Submitted by Dr. Rob Norman
What is your first memory of books? During the summer as a child, the bookmobile stopped each week a couple blocks away from my house. I remember the smell of the book’s interior, as if it was palpable and I could slice a piece of it. Books gave me a chance to live others lives, to go on wild and wonderful adventures in my mind and explore the uncharted universe.
The fact that book reading levels have increased is because reading is essential. Books are complex, informative, and entertaining. They improve our imagination, give us stronger analytical thinking skills, and enhance our ability to hold conversations with other humans. It has been scientifically proven to boost intelligence, lower stress, and create better personal relationships by strengthening bonds between parents and children.
In the last few years I have spent a great amount of time looking at, rescuing, and figuring out what to do with almost 200,000 books. Meanwhile, I found myself wondering about the modern state of books as a commodity and resource.
I was asked a few years ago, as a writer and a book lover, to go to a college library in Clearwater, Florida to check out the book collection and figure out what to do with all the books. The library was about to be torn down, along with all the other buildings on the campus, to make way for a new medical school. An estimated 80,000 books were still on the shelves.
I arranged for most of the books to be donated to programs that send books to Africa and donated the others to the Friends of the Library and other charitable groups. I gathered about 50 boxes of children’s books and distributed them to various elementary schools.
I found out the Old Tampa Book Company on Tampa Street was going out of business and I made arrangements to rescue the 55,000 books still inside the crumbling structure. I decided to make a charitable donation to Metropolitan Ministries, moved all of the books out, and I now hire pre-med students to help run the Amazon bookstore and give them the profits to support their goals of medical school.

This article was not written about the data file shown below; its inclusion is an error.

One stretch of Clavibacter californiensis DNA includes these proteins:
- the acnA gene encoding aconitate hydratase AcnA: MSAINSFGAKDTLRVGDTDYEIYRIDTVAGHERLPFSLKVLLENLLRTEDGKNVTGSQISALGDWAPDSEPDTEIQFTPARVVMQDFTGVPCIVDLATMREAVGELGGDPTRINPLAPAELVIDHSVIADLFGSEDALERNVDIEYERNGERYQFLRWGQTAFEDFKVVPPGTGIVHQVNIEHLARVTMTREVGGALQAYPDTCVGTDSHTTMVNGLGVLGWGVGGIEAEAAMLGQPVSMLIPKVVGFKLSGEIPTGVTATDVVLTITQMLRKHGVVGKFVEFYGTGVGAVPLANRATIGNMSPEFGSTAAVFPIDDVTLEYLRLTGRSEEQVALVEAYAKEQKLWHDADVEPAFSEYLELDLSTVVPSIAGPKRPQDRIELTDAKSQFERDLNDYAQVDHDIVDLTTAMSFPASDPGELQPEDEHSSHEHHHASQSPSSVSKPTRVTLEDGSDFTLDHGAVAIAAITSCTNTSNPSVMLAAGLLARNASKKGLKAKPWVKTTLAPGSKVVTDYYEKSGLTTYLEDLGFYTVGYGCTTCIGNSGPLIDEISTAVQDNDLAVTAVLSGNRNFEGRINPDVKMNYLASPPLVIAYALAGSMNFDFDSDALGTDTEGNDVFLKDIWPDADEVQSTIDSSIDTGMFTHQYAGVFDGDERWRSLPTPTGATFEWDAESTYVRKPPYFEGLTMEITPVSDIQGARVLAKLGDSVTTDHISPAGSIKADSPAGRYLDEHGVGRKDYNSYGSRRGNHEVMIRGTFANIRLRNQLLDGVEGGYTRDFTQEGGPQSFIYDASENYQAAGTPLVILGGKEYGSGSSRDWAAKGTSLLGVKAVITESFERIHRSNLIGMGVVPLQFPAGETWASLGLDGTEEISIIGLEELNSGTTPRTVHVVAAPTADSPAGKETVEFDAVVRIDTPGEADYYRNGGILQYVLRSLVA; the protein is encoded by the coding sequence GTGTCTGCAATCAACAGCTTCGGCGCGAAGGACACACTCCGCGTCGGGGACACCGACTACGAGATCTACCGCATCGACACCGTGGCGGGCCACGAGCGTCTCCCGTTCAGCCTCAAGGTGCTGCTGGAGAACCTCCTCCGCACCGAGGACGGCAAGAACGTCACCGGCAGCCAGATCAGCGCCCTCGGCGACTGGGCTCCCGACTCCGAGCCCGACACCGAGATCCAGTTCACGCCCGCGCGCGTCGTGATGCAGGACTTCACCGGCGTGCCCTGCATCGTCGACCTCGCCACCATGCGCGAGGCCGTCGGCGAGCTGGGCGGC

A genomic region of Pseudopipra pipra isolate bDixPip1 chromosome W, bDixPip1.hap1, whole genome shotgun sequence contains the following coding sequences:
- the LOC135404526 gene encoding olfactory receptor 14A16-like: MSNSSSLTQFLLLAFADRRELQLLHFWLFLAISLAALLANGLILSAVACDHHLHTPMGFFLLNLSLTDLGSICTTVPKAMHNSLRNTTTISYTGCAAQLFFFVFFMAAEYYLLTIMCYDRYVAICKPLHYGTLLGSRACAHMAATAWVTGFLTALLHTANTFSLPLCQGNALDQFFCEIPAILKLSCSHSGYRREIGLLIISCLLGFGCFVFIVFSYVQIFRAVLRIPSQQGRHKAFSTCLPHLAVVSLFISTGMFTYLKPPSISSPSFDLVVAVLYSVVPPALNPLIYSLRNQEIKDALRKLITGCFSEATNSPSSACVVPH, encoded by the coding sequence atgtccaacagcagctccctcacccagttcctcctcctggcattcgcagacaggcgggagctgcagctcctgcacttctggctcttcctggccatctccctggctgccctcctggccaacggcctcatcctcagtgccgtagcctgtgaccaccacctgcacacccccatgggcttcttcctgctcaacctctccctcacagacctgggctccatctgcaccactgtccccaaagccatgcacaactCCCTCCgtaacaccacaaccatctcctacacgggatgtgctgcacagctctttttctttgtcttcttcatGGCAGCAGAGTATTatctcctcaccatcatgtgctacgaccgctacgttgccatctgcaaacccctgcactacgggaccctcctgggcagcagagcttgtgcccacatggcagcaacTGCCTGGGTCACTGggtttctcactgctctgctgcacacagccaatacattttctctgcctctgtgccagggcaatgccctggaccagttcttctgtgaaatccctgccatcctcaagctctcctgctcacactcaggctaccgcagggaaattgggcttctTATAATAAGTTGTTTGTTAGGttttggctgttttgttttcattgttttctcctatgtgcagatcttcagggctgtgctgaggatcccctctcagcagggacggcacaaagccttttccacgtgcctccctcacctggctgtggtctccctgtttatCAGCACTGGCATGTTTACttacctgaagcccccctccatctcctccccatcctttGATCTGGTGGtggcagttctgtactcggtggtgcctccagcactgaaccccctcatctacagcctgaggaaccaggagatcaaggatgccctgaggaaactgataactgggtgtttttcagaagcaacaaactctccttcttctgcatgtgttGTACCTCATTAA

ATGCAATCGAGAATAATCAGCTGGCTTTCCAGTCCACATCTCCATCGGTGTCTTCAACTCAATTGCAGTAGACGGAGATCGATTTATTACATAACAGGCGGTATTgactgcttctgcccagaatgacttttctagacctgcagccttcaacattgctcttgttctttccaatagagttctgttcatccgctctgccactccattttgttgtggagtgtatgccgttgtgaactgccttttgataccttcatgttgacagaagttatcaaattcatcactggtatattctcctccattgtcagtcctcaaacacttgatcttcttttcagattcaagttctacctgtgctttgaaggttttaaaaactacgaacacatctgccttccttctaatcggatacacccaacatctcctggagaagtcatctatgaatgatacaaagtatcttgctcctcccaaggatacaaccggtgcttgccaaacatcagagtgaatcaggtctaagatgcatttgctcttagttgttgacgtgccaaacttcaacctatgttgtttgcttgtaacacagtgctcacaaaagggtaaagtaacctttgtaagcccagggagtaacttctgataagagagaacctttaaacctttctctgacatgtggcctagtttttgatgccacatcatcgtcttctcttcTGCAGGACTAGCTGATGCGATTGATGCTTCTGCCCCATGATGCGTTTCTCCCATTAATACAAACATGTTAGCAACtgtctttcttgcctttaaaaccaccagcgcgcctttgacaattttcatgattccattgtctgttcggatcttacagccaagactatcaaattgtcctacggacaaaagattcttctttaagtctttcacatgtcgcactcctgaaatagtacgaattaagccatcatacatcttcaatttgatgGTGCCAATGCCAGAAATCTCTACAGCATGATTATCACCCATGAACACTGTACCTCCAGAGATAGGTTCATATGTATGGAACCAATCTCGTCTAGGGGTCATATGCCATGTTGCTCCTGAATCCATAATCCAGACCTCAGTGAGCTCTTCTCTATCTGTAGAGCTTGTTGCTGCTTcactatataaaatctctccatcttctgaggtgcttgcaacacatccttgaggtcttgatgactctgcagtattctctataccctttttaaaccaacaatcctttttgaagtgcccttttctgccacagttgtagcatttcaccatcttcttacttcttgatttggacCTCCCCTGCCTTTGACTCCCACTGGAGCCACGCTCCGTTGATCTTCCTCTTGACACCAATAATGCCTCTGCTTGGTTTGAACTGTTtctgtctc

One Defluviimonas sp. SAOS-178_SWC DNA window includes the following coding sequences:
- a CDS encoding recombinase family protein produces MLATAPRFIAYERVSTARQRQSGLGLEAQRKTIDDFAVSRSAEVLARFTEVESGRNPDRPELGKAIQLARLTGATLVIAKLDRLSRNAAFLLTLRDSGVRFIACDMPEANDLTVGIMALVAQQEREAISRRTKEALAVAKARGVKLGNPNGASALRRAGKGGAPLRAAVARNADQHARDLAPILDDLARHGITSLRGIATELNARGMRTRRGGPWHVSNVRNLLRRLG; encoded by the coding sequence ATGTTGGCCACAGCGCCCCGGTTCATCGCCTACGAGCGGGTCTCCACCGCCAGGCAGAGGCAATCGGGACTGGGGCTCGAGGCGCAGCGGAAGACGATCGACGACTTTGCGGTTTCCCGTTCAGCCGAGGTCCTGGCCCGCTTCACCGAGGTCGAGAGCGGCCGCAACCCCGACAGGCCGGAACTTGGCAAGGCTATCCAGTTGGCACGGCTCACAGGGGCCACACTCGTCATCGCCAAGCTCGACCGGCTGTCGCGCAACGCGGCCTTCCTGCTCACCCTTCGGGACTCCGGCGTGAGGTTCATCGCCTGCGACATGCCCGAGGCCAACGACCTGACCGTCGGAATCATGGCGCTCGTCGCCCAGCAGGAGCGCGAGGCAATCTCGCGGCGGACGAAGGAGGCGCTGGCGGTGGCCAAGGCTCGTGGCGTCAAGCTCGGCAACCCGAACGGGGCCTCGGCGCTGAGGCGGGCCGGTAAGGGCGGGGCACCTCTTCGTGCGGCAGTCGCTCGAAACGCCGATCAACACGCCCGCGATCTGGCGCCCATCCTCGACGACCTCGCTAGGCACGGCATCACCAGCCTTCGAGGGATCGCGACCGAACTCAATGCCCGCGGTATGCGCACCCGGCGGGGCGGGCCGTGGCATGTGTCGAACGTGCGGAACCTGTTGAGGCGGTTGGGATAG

A 2016 survey from Pew Research describes the reading landscape as primarily physical, not electronic as e-book supporters and techies may believe. They also found that college graduates are four times as likely to read e-books and that e-book consumption is slowly increasing on tablets and smartphones while remaining stable on dedicated e-readers. But most importantly, this study found that since 2012 the number of Americans who have read a book in the last year hasn’t drastically changed.
I hope that this essay encouraged you to pick up and read a good book. You can always listen to a good book on audio while driving, exercising, or relaxing.
Dr. Robert A. Norman is a board-certified dermatologist who has been in practice for over 30 years. Dr. Norman has written 46 books, including The Blue Man and other Stories of the Skin and Discover Magazine’s Vital Signs—True Tales of Medical Mysteries, Obscure Diseases, and Life-Saving Diagnoses.
His new book is on Israeli medicine—The Start-up Nation for Medical Innovation. He has been the editor and contributing writer for 22 medical books including 8 books on Geriatrics and Geriatric Dermatology and published over 300 articles in various major media publications.